“The most terrifying was the Atlantic balloon flight.”

[Richard Branson is well-known for his daring world record attempts and around the time of the launch of the Virgin Atlantic airline, Branson teamed up with a seasoned hot air balloon pilot to cross the Atlantic Ocean as the first ever ballooning crew to do so. The ‘Don’t Look Down’ documentary depicts the attempt in detail and Chris played a pivotal part in this project. Watch the documentary, it’s a nail biter.]

“The most rewarding was winning airline of the year for several years.”

If you could give Chris Moss back in 1985 three pieces of advice based on 30 years in the marketing industry, what would they be?

“Stay focused, Enjoy being disruptive and Keep seeing things differently.”

After the Virgin-years, you have kept disrupting the status quo in other industries as well. At 118 118 you were a part of stealing 50% of BT’s (British Telecom’s) market share in 18 months. What is it that makes you want to rattle cages so much?

“Any of the big companies are perfect targets for disruptors. So any company with British in the title is fair game, British Airways, British Telecom, British Rail, British Gas. It’s much more fun to work somewhere when the game can change at any moment. So many businesses have no plan for the disruption that will eventually come their way.”

 

“After most of the other networks laughed at the name, I knew that we could win an unfair share of the market.”

 

What is the most disruptive marketing activity you have been a part of and what achievement would you say that you are most proud of?

“That’s a hard question. Several things stand out; some in products, some in services, some in branding. I guess the Orange brand was the most disruptive.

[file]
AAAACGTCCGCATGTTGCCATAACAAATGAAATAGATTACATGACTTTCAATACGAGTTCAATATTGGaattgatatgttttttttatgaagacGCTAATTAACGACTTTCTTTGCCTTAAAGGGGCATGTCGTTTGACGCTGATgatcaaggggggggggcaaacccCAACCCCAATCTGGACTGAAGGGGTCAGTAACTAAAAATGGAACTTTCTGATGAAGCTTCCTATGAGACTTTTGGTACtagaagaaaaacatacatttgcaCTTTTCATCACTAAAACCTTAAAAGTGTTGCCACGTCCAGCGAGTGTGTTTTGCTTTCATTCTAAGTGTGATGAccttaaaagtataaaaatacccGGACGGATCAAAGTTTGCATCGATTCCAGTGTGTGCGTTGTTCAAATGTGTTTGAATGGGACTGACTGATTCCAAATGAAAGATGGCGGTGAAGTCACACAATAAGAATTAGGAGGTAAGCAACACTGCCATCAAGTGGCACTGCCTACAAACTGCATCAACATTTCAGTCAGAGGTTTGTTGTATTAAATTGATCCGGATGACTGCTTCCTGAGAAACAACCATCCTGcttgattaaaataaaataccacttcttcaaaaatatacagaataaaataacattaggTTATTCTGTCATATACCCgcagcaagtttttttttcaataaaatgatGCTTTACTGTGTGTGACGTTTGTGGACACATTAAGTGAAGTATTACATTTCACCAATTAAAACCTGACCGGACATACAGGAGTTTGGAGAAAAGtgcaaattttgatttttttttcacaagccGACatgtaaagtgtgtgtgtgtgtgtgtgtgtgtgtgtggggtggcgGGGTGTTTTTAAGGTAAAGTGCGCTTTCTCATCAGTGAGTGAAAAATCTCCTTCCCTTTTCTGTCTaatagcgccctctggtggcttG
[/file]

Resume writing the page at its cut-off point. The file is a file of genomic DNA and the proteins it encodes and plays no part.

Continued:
We were last to market, written off by most analysts, and several mountains to climb. But after most of the other networks laughed at the name, I knew that we could win an unfair share of the market.”

What makes someone a great disruptor?

“Restlessness, maverick thinking and being dyslexic helps.”

A question you’ve probably been asked countless times over the years: What is it really like to work with Richard Branson?

“Brilliant, brilliant, brilliant!”

Thank you so much, Chris! Very inspiring and insightful. Last question: What’s next?

“Well, there are quite a few things on the go. I’m loving working with a group of start-ups including ‘Howdy’, an easier way to say Hello, L.I.D., which is a folding bike helmet. We are even working on a mobile network that will disrupt the incumbents including EE, which came out of the original Orange brand, so life and brand disruptors go full circle.

There’s also a book in draft form and we are helping a great organisation called Like Minds, get to the next level. Every month there are new opportunities, and the turmoil that Europe is going through will, I’m sure, create many more.

My favourite project is the conversion of three shipping containers into our out of town office near Newbury, Berks, complete with solar roof tiles and a Tesla PowerWall. It will be a smart office with its own weather station among other things.

Ultimately, I’d like to spend the next 10 years helping others be brave and disrupt the Apples, Googles, and Facebooks of this world. And hopefully, never settle and always stay restless…”